By Infoamazonía* EL ESPECTADOR, October 29, 2020


(Translated by Eunice Gibson, CSN Volunteer Translator)

A report prepared by Amazon Watch identifies BlackRock, Citigroup, JPMorgan Chase, Vanguard, Bank of America, and Dimensional Fund Advisors as financing businesses being investigated for land theft, violence, deforestation, and other violations of the rights of indigenous communities.

In the midst of the coronavirus pandemic, the increase in deforestation and the rise in the price of gold that increased mining in the Brazilian State of Amazonas, a new report by Amazon Watch connects six large finance firms in the United States with the destruction of the jungle, thanks to investments of millions of dollars in companies that have been questioned publicly for their abuses of resources and of the indigenous communities.

The report, which had the participation of the Brazil Association of Indigenous Peoples, identified the United States firms BlackRock, Citigroup, JPMorgan Chase, Vanguard, Bank of America, and Dimensional Fund Advisors that, according to the investigation, had invested more than 18 billion dollars in new companies involved in the process of deforestation and environmental degradation between 2017 and 2020. 

The investigation describes the complicity of these firms in procedures of land invasion, violence, deforestation, and other rights violations such as obstruction of land titling procedures and of prior consultation. “The big businesses in the financial sector ( . . . ) are using their clients’ money to permit heinous actions by companies connected to violations of the rights of the indigenous people and to the devastation of the Amazonian jungle,” stated the Program Director of Amazon Watch, Christian Poirer.

The document investigated the investments of these United States firms in Brazilian and multinational companies identified as having committed abuses in the Amazon, including the Vale and Anglo American mining companies, the industrial agriculture companies Cargill and JBS, and the Electronorte energy company. JBS, the largest meatpacking company in the world, was investigated for having obtained cattle from ranches that had invaded the Uru-Eu-Wau-Wau and Kayabi indigenous reservations in the Brazilian Amazon. For its part, the giant mining company, Vale, is facing accusations of having contaminated water supplies, and of activities on indigenous land, according to the investigation. And the energy company Energisa Mato Grosso electrifies the settlements of illegal occupiers in land belonging to the native peoples.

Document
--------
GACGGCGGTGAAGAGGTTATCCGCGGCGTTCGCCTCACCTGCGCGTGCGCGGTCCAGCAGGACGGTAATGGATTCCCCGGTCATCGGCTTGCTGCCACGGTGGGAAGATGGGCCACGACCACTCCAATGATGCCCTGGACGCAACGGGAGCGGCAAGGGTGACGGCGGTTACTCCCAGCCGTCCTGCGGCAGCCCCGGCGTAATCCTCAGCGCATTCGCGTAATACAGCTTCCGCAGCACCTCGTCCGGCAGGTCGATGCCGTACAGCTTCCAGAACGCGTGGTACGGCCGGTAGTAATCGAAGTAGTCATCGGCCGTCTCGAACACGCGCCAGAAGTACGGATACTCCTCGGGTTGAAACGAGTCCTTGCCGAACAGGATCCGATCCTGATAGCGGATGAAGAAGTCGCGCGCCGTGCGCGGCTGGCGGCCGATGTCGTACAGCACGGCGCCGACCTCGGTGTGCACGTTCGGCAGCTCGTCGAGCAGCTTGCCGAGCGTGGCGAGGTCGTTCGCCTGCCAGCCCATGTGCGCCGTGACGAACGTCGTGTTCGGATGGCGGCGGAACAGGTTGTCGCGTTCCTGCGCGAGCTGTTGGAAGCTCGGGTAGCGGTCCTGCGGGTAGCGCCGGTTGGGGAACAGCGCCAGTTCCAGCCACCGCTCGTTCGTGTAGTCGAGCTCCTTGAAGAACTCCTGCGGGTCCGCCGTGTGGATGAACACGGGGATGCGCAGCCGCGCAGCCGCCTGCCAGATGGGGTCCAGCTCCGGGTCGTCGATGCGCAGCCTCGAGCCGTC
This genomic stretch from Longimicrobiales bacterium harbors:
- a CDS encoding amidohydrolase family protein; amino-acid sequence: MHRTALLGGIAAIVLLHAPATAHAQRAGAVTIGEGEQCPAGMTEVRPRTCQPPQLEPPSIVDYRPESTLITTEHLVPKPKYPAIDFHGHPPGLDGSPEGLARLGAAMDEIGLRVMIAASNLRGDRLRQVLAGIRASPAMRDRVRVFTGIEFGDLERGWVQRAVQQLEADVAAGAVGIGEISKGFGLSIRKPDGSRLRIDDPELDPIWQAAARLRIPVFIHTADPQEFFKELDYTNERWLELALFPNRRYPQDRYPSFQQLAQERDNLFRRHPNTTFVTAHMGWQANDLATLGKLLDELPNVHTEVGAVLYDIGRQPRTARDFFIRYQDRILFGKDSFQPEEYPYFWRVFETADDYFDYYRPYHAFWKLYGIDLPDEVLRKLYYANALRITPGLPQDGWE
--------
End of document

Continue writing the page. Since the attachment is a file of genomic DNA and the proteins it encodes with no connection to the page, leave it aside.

The indigenous people, who accompanied the investigation process, explained that these activities are an attack on the rights of the communities that live in Amazonia and protect it. “The flow of foreign investments to companies that operate in Brazil has expanded until it has become an intricate international network. As those projects move forward, the indigenous people are often treated like ‘obstacles to development’ and their lands are invaded, occupied, sacked, and destroyed. Those conflicts arise from the pressure to open new exploitation operations in indigenous territories. That leads to total attacks by those who are hogging the land and by other local actors, accompanied by the systematic failure to respect the legislation that protects the land and indigenous rights,” added Eloy Terena, the attorney for the APIB.

In defending against the investigation, a spokesman for BlackRock stated that deforestation also was affecting their investments. “Deforestation and the rights of the indigenous people are critical questions; they also bring risk to the return on the investments. We have relationships with companies in this and other ESG (environmental, social, and government) risks, and when they are not managed well, or when progress is insufficient, we (as stockholders) take measures against the management,” he told Agence France Presse.

What is certain is that, according to the investigation, BlackRock has had 16 opportunities since 2010 to vote in favor of stockholder resolutions, a mechanism for investors to halt the deforestation, but they have not done it. “They exercised their power to do that only one time when they joined recently with other stockholders to demand that Procter & Gamble increase its transparency efforts in confronting deforestation and degradation of forests in their supply chains. Even though that vote was an important step, it was an atypical case and was not based on a new measurable policy,” added Amazon Watch.

For Amazon Watch, “the financial sector’s complicity with destruction contradicts the commitments to the climate and to human rights that some of those businesses proclaim. It exposes their investors to high risks and contributes dramatically to the recent global crisis in biodiversity and climate.”

*Infoamazonía is a journalism alliance between Amazon Conservation Team and EL ESPECTADOR.

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